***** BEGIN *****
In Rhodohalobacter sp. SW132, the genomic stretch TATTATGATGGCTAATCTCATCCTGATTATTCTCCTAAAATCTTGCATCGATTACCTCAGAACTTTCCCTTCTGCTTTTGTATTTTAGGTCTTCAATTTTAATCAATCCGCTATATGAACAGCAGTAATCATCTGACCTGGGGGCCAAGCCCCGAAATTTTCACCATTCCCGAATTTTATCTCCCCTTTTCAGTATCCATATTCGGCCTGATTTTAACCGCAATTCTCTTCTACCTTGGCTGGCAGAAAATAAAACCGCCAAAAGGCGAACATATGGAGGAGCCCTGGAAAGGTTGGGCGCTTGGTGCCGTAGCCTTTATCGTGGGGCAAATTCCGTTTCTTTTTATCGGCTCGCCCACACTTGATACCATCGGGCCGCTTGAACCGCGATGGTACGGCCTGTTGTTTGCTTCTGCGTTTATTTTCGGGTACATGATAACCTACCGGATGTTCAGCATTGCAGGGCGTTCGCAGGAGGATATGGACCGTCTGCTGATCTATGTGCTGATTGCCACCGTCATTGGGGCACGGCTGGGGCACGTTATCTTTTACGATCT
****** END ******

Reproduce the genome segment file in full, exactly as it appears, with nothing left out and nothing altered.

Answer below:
In Rhodohalobacter sp. SW132, the genomic stretch TATTATGATGGCTAATCTCATCCTGATTATTCTCCTAAAATCTTGCATCGATTACCTCAGAACTTTCCCTTCTGCTTTTGTATTTTAGGTCTTCAATTTTAATCAATCCGCTATATGAACAGCAGTAATCATCTGACCTGGGGGCCAAGCCCCGAAATTTTCACCATTCCCGAATTTTATCTCCCCTTTTCAGTATCCATATTCGGCCTGATTTTAACCGCAATTCTCTTCTACCTTGGCTGGCAGAAAATAAAACCGCCAAAAGGCGAACATATGGAGGAGCCCTGGAAAGGTTGGGCGCTTGGTGCCGTAGCCTTTATCGTGGGGCAAATTCCGTTTCTTTTTATCGGCTCGCCCACACTTGATACCATCGGGCCGCTTGAACCGCGATGGTACGGCCTGTTGTTTGCTTCTGCGTTTATTTTCGGGTACATGATAACCTACCGGATGTTCAGCATTGCAGGGCGTTCGCAGGAGGATATGGACCGTCTGCTGATCTATGTGCTGATTGCCACCGTCATTGGGGCACGGCTGGGGCACGTTATCTTTTACGATCT